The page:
The household registration system has divided cities and countryside. The first generation of migrant workers invested their labor into the development of the cities. However, their offspring still have no means to resolve the status of their identities. Their children still have to bear the quandary of the previous generation. The cities in which they live remain unable to accept them. We have to ask: for how many more generations must this divide last?

Even within the cities, the household registration system has divided urban residents. In the same city, even though we, like all others,  have struggled for many years for the construction of the city and paid the same taxes, the absence of hukous has rendered us unable  to enjoy the same employment opportunities as others, or the same social services such as medical treatment, education, and elderly care. We have to ask: for how many more generations must this divide last?

The household registration system is a breeding ground for corruption. Because of its scarcity,  hukous have become the objects of buying and selling in many cities. Those with holders’ rights can use them to seek payment; real-estate agents can use them as sales tools. But the countless people who are vulnerable must either pay the money or find themselves without recourse. We  have to ask: for how many more generations must this inequality  last?

Not long ago, Premier Wen Jiabao clearly expressed that the central government had already decided to steadily advance household registration reform. And dozens of other cities nationwide, including Shanghai and Guangzhou, have already launched household registration reform measures. Residential permits are slowly replacing temporary residential permits in these cities, and holders will be able to enjoy the same public services such as social security, medical treatment, and education as local residents. At the same time, the country is accelerating the establishment of a unified national social security services system, bringing about the inter-regional transfer and continuation of social security networks...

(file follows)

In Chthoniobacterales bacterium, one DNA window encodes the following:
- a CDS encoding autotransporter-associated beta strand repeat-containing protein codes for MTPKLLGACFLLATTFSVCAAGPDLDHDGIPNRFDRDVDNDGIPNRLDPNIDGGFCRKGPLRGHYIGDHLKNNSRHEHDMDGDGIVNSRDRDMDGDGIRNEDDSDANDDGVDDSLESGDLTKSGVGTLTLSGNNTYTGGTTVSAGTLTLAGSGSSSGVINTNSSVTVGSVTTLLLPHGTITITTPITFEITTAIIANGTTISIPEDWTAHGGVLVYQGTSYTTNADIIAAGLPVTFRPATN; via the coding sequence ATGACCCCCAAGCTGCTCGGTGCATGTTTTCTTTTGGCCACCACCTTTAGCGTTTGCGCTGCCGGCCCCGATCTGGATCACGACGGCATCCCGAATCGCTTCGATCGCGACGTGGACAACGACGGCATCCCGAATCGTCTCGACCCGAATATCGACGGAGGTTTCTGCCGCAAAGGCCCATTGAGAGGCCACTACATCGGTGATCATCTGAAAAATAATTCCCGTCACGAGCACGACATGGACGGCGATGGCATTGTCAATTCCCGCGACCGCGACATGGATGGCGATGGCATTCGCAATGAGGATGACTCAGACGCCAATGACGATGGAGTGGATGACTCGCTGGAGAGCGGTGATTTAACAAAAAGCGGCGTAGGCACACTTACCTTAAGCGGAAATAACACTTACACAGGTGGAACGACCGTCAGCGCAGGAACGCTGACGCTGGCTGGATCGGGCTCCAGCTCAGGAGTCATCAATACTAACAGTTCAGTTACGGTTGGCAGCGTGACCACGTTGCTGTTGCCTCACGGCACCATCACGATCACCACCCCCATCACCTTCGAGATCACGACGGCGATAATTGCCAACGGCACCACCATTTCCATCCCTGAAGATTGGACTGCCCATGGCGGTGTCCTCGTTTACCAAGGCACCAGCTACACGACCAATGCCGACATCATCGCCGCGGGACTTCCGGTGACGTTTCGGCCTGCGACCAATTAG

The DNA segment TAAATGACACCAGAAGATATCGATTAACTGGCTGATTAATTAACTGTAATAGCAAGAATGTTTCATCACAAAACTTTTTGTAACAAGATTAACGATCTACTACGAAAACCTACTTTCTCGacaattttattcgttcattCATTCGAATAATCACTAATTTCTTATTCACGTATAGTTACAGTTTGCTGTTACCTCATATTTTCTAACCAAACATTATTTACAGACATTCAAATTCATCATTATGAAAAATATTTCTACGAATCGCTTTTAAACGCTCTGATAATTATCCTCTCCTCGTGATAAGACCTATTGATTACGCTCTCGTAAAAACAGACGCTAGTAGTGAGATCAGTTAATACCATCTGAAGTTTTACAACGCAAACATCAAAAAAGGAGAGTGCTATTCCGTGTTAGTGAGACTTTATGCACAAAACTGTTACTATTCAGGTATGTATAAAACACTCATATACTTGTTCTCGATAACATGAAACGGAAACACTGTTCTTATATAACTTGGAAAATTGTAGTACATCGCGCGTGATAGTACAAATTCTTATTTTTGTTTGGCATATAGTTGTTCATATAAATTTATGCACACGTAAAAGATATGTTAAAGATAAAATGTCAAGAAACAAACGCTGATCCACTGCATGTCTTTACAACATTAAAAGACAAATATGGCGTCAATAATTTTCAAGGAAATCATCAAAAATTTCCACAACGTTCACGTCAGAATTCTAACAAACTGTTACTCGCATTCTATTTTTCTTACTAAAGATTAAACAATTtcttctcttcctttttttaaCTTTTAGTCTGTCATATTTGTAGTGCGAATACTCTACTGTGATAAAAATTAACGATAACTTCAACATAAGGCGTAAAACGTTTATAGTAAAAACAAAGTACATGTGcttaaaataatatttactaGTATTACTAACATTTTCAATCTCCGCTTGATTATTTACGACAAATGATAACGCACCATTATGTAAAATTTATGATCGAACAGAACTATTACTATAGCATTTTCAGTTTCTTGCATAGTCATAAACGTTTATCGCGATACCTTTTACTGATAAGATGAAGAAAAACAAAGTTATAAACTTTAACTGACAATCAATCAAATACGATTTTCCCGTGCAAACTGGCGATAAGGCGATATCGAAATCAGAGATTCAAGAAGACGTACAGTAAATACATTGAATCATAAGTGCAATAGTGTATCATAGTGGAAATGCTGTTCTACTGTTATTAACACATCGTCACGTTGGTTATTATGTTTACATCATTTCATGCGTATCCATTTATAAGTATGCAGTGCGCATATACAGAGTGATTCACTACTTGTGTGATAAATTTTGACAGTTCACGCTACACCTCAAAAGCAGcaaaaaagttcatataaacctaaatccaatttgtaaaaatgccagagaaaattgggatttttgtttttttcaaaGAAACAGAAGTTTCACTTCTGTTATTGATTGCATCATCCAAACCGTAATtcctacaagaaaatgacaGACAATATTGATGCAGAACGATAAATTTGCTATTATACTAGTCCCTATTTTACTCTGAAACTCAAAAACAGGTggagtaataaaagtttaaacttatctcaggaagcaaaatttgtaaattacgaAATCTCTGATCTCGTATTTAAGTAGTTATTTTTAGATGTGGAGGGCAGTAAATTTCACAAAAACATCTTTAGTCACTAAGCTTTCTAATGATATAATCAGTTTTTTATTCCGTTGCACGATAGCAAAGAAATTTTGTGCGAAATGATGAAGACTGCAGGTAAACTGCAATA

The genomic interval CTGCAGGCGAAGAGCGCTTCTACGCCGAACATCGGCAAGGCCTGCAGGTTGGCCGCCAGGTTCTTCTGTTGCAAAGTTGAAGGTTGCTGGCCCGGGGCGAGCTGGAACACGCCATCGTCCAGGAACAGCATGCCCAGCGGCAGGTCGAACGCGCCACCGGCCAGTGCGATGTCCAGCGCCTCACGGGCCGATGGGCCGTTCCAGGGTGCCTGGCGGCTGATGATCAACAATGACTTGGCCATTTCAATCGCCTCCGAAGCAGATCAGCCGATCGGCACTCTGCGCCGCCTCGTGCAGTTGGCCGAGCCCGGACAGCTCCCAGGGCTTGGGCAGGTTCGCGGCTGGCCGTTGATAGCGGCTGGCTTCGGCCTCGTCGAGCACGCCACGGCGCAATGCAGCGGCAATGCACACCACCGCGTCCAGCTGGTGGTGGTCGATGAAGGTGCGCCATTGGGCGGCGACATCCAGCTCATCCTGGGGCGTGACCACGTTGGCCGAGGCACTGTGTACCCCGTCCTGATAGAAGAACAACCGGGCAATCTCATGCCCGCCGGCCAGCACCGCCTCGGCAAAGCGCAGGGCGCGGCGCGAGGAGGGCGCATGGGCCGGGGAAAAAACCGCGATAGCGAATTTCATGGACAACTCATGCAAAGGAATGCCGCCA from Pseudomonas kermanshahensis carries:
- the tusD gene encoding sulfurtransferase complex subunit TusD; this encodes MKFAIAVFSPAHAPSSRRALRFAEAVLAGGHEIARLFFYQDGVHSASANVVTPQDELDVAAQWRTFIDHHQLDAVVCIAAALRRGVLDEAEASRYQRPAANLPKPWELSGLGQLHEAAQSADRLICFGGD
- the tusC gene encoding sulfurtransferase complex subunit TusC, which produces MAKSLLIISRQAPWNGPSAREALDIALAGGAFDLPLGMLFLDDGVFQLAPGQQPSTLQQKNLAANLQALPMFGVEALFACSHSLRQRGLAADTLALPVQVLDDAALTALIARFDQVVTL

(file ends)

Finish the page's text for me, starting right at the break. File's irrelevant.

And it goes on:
Admittedly, progress is gratifying, but in many more areas, we are still disappointed to note the invisible and heavy shackles of household registration, distressing the innumerable hard-pressed people on the run. We are deeply aware of the complicated nature of the household registration policy and the intricate complexities of the details of reform.  Yet, we cannot overlook those who have experienced, are experiencing, and will experience oppression and hardship as a consequence of this policy.  For them, awaiting urgent reforms has made every minute of waiting seem endless.

As China's economy soars, we must also be mindful of the pressing imminence of the economy’s structural transformations. The demographic dividend is fading away, and natural resources will not be available forever. The power behind China's next stage of growth has already begun to point even more so to the adjustment of the internal structure and the optimization of efficient usage of natural resources. Household registration reform is not only good for the people's welfare; it can also inject more dynamism into China's economy. More important, household registration reform can help foster values and ideas centered around people, becoming the cornerstone of making balanced progress in  Chinese society and constructing a harmonious society.